I would assume that writing about professional wrestling is infinitely harder than writing professional wrestling itself. The conceit of wrestling is a simple one, one person saying to another You have caused me personal and/or professional strife and I wish to rectify that within the parameters of a wrestling match. The performances are where the magic happens, where the son of a plumber does so much more than just tell you about the difficulties and desires that go with trying to beat the handsome world champion.

The writer has their own hard times. They must invent not only the narrative, but the magic. They must be the wrestler and the crowd, both ends of the battery.

Dan Mancilla’s The Deathmask of El Gaucho takes place at a time when the idea of wrestling being “real” began to unravel, when, despite national highs in terms of brand value, merchandise, and general popularity, wrestling hadn’t quite decided what it wanted to be. Today, people might say “WWE” to sum up wrestling, but there used to be a southern style and a northern style and then breakdowns within those worlds: the technical grace of St. Louis, the emotional brawling of Memphis.

This book lands firmly in that sea change and perhaps embodies too much of the uncertainty. It’s an off-kilter romp and an observed confessional, and while it’s set up beautifully to deliver a quest to discover the man behind the mask, what makes him what he is, what makes him want to be what he is, there are many lost opportunities and missing details.

There are immediately noticeable allusions to and stand-ins for elements of the wrestling world as it already exists—the pop culture phenomenon of Hulkamania, the legendary Rotundo/Windham family, the rise of post-Wrestlemania WWF in the eighties—but I fear that too much of the book is leaning against this sort of nostalgia. It’s nice and homespun in small doses, a comfort for those of us weaned on bicep tassels and dramatic finger pointing, but it’s simply not enough. Additionally, some of the names in the “Ten Bells” chapter come off like last-minute edits to fan fiction: Briscoe Hart, Tietem Foley, Ultimate Dingo.

Mancilla’s strongest writing is plain language and scenic moments that ring true, and when he takes his damn time like in “Emperor Jones,” the forty-page novella-within-a-novella that takes up a large chunk of the book, he delivers not only a rather good story about a broken-down wrestler bittersweetly reliving his early days of wrestling a bear, but an idea of what the other ninety pages of this book could have been:

I arrived at The Road Show with my bag in one hand, the flyer in the other. I told Friar, in all my twenty-three-year-old cockiness, that I was there to win Emperor Jones’s title. Friar spit out a peach pit he’d been sucking on and nodded his head. “Put on your gear and come with me,” he said. “The bear’s around back.”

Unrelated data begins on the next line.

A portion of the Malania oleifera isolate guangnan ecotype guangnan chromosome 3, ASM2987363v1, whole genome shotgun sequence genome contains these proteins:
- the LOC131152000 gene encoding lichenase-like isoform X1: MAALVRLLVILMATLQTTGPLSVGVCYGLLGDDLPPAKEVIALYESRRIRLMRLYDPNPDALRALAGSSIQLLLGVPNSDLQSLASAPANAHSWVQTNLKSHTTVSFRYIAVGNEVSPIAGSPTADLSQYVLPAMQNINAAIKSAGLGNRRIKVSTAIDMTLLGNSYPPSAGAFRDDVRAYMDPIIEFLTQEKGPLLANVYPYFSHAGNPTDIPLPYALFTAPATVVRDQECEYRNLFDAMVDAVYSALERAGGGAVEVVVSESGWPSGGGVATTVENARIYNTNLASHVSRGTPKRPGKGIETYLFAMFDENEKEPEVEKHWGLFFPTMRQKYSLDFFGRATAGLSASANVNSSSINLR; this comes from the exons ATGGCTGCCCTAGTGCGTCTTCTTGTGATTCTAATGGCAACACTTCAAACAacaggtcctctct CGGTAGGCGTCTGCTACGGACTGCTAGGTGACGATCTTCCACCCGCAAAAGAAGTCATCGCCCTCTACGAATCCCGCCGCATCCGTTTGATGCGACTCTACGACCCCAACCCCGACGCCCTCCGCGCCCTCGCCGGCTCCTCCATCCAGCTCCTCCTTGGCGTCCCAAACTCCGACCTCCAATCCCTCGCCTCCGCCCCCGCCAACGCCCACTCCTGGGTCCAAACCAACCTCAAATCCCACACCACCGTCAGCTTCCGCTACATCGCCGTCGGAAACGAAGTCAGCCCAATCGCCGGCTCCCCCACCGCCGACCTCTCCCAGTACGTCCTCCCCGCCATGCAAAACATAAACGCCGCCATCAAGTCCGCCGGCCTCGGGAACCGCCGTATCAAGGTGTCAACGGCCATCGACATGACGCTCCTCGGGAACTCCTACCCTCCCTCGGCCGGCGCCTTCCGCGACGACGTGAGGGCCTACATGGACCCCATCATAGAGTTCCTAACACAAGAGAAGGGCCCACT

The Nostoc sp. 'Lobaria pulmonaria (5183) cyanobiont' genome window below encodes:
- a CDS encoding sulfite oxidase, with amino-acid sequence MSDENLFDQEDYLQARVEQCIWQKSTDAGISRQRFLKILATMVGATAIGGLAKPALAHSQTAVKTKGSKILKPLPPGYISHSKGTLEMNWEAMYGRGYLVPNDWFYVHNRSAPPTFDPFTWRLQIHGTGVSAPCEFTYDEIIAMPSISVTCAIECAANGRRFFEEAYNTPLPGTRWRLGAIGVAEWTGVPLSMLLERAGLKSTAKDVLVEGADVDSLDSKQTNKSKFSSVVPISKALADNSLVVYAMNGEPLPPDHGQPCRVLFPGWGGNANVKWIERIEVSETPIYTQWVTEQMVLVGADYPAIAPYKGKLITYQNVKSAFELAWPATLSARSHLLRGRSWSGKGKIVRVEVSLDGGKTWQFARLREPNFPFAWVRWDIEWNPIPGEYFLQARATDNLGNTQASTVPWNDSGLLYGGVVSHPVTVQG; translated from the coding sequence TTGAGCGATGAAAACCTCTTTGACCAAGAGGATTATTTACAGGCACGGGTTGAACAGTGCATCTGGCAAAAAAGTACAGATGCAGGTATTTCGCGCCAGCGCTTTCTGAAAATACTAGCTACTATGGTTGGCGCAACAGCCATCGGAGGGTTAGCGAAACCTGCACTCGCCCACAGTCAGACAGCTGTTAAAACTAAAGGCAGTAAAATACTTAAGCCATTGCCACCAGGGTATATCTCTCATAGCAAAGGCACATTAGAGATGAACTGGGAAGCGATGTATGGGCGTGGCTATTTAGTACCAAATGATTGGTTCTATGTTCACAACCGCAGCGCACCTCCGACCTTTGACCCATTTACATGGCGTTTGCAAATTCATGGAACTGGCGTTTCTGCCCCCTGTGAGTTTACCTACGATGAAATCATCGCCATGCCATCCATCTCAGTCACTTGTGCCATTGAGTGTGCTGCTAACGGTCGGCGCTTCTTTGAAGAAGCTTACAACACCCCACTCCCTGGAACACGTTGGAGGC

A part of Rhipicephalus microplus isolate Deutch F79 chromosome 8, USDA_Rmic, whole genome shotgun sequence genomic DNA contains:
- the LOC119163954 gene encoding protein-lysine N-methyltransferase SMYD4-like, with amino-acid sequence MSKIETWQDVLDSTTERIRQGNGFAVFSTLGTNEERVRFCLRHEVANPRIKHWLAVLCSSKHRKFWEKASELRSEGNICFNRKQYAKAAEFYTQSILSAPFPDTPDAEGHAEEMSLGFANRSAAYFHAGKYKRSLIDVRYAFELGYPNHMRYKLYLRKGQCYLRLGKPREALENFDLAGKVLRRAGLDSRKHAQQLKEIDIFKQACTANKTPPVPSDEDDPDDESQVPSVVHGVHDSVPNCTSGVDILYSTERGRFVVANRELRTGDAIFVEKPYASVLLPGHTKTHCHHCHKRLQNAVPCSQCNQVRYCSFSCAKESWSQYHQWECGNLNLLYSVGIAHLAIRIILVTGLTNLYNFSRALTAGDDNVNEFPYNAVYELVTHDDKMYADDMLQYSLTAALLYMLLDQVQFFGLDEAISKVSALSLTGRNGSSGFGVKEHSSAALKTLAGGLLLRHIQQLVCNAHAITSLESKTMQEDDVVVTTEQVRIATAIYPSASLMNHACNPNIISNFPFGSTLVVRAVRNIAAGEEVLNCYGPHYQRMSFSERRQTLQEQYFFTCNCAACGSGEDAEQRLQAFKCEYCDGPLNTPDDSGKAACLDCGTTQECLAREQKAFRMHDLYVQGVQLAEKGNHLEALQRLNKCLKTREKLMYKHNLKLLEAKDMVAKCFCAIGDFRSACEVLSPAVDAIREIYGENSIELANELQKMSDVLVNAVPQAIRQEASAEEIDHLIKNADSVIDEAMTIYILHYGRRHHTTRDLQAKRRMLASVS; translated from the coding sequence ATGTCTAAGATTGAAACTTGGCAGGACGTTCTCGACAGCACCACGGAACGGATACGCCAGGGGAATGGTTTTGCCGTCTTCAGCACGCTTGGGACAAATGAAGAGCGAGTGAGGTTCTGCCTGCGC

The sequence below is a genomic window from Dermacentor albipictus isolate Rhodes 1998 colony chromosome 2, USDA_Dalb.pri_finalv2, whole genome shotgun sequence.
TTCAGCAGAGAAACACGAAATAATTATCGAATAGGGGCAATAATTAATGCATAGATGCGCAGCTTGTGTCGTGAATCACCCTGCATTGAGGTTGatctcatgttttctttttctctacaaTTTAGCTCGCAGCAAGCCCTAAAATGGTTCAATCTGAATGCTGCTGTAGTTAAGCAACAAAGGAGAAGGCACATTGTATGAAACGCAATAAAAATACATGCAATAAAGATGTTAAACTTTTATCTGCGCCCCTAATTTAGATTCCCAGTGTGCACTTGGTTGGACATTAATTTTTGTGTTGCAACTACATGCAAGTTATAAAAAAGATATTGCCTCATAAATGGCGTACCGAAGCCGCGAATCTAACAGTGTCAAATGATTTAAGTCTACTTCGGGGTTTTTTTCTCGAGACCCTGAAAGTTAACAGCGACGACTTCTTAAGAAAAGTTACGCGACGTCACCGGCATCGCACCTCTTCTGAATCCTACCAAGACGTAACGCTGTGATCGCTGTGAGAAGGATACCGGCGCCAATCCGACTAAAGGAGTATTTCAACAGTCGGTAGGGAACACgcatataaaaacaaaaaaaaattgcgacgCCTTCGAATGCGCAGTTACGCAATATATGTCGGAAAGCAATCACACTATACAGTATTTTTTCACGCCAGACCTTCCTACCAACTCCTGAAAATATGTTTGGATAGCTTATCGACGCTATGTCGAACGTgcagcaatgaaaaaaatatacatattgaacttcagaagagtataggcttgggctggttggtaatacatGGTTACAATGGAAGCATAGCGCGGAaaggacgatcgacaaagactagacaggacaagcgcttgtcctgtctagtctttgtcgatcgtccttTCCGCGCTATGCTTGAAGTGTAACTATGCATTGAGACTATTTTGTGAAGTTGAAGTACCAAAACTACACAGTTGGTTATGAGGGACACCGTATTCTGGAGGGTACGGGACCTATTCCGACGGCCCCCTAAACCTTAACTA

The best part of “Emperor Jones” is that it’s wonderful on its own in addition to being an ancillary-yet-telling part of the El Gaucho story. I only wish it had appeared in the same penultimate position (or perhaps one story earlier) of a book that was written with the same focus to the arc and style.

In a way, what we end up with is a view of El Gaucho that seems to aim for mystery, to tell the story of him without him. It’s a great idea—Neil Young’s biography operates successfully under a similar pretense—but all the tonal shifts make for an odd ride. The Deathmask of El Gaucho is pitched as a novella, perhaps in stories, but I don’t know what to make of it. The first chapter is brief and overly poetic, almost an odd summary of all of wrestling. What follows is a lengthy chapter in the form of reportage, itself homage to the days of wrestling rag sheets, part rumor and part perceived-truth. Then there’s a chapter narrated by a teenage wrestling fan, followed by a chapter that’s just a chronological, annotated list of wrestlers who have died. Two short chapters, one a third-person account of El Gaucho in his post-mask days and the other a second-person summary of how he came to find success with the mask, precede the “Emperor Jones” story before the book ends with a stylized report in the “royal we” on the first public/publicized wrestler death in 1919.

The tonal inconsistencies probably have more to do with the spacing between the pieces than anything else: the title story’s publication date goes back fifteen years, and four other stories showed up in journals in the last four to seven years. What we end up with is something not quite sequential, not quite steady. The overall narrative is masquerading as a mystery or riddle, a sort of “Who’s On First?” of the novella-in-stories.

Wrestling tells its stories through a series of bizarre, physical altercations, some competitive for the simple sake of pride and some as an excuse to hit another man in the nuts with a bowling ball. No matter the format, it comes down to details and grace. Writing is no different, and as The Deathmask of El Gaucho proves, some matches are better than others, sometimes within the same show.

The Deathmask of El Gaucho, by Dan Mancilla. Marquette, Michigan: Little Presque Books/Passages North, 2016. $5.00, paper.

Ryan Werner is a cook at a preschool in the Midwest. He plays a Gibson Corvus and an old Ampeg VT-22 in a loud instrumental rock band called Young Indian. You can find him online at ryanwernerwritesstuff.com and also @YeahWerner on Instagram, where you will be inundated with picture of comic books, indie lit releases/excerpts, professional wrestlers, and 1980s guitar ads.

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